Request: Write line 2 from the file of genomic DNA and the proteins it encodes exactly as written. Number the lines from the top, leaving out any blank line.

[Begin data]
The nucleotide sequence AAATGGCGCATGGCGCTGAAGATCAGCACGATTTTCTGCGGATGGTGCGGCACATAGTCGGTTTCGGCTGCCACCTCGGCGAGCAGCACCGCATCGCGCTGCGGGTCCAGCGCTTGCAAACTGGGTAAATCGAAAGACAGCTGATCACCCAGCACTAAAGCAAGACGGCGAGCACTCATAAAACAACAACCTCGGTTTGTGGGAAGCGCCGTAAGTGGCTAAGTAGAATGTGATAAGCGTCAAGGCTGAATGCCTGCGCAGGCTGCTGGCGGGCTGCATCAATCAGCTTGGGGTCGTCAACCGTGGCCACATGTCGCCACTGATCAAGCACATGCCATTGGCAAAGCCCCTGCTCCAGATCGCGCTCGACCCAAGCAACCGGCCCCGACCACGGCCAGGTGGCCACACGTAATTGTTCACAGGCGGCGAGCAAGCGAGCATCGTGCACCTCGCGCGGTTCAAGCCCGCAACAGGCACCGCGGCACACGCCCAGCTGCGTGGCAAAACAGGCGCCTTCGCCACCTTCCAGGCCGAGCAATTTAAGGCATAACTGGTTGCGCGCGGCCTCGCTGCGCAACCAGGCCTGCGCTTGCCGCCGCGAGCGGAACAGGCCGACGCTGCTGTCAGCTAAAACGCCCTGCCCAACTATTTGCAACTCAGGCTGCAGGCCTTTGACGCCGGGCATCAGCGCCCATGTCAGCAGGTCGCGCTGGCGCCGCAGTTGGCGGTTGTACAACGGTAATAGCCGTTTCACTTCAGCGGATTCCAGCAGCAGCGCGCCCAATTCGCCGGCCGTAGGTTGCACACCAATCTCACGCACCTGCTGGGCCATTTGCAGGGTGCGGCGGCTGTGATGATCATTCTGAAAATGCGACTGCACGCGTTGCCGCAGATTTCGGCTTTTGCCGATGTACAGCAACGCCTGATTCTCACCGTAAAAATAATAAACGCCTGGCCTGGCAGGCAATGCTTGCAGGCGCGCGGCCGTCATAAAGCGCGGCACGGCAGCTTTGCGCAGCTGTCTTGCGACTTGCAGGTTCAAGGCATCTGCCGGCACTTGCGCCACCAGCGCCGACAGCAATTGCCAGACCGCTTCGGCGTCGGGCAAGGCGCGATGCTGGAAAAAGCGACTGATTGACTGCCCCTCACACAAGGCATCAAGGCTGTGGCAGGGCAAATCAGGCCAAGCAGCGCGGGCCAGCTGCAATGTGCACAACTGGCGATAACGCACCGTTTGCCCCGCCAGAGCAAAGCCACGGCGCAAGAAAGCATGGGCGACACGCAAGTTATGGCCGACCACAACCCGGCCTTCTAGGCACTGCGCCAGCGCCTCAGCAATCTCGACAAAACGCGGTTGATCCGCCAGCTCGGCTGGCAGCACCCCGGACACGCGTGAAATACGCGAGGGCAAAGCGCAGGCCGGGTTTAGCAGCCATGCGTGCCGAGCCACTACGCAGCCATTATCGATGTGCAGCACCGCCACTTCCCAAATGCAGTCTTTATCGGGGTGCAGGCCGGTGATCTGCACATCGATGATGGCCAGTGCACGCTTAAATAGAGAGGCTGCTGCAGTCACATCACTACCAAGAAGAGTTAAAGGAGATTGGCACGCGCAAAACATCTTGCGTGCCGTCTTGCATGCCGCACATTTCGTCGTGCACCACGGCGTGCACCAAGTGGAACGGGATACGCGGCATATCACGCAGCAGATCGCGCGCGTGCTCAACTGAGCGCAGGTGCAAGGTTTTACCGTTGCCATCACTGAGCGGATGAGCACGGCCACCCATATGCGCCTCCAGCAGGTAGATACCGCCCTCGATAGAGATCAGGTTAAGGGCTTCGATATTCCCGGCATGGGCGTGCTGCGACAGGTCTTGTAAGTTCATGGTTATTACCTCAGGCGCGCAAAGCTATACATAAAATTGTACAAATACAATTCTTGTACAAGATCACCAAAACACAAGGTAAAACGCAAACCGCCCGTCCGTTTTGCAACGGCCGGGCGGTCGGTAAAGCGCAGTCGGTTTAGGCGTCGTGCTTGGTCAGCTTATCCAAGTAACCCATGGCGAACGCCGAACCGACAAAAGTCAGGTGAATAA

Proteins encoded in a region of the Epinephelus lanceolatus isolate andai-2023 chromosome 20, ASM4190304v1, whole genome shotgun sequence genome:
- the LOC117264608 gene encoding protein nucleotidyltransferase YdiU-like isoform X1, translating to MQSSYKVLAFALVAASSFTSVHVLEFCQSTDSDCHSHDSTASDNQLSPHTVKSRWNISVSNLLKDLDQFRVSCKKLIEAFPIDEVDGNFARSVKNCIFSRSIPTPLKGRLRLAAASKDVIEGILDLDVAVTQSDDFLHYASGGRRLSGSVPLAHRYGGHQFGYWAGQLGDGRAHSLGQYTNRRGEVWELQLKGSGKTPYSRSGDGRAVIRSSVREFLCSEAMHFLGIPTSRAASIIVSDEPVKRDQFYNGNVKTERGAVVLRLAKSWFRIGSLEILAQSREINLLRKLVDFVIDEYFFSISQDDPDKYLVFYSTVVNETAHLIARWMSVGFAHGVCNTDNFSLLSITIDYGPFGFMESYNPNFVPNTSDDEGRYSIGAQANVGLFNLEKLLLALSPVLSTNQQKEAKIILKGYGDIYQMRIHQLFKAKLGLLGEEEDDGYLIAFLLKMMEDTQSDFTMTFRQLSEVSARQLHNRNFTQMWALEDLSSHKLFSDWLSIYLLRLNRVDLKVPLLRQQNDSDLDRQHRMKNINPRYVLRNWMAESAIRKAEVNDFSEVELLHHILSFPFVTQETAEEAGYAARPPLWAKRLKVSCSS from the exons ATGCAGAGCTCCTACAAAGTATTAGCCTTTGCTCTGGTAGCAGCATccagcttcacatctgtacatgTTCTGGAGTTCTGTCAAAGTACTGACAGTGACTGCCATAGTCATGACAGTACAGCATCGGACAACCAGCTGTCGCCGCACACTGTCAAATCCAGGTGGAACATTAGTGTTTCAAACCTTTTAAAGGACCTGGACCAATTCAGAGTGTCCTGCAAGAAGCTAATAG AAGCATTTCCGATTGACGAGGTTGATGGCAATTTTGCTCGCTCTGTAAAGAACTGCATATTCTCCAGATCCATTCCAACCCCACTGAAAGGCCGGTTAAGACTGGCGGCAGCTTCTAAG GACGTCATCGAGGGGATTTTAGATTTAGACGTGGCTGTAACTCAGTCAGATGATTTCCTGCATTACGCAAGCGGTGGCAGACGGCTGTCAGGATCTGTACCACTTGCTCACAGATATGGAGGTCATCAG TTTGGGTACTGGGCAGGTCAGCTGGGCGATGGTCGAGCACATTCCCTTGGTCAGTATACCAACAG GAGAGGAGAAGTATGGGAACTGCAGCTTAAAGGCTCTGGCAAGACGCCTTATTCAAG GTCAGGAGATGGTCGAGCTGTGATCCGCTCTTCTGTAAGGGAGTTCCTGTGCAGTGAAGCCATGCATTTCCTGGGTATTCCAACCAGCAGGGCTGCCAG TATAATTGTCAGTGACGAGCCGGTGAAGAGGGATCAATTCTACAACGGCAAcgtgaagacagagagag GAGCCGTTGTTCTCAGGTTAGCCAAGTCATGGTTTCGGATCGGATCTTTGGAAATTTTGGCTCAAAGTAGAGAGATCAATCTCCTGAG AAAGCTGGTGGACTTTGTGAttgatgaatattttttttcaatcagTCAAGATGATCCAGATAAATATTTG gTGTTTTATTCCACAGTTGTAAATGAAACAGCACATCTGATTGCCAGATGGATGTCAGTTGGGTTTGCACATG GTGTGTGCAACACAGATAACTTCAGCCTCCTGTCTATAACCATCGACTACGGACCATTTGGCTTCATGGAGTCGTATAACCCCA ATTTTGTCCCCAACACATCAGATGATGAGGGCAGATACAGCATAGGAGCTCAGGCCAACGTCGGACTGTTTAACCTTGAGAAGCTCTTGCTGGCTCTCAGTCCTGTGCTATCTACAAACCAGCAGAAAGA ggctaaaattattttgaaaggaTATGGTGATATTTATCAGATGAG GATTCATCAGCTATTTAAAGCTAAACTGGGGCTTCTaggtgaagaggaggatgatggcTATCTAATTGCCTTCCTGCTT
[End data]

Proteins encoded in a region of the Epinephelus lanceolatus isolate andai-2023 chromosome 20, ASM4190304v1, whole genome shotgun sequence genome: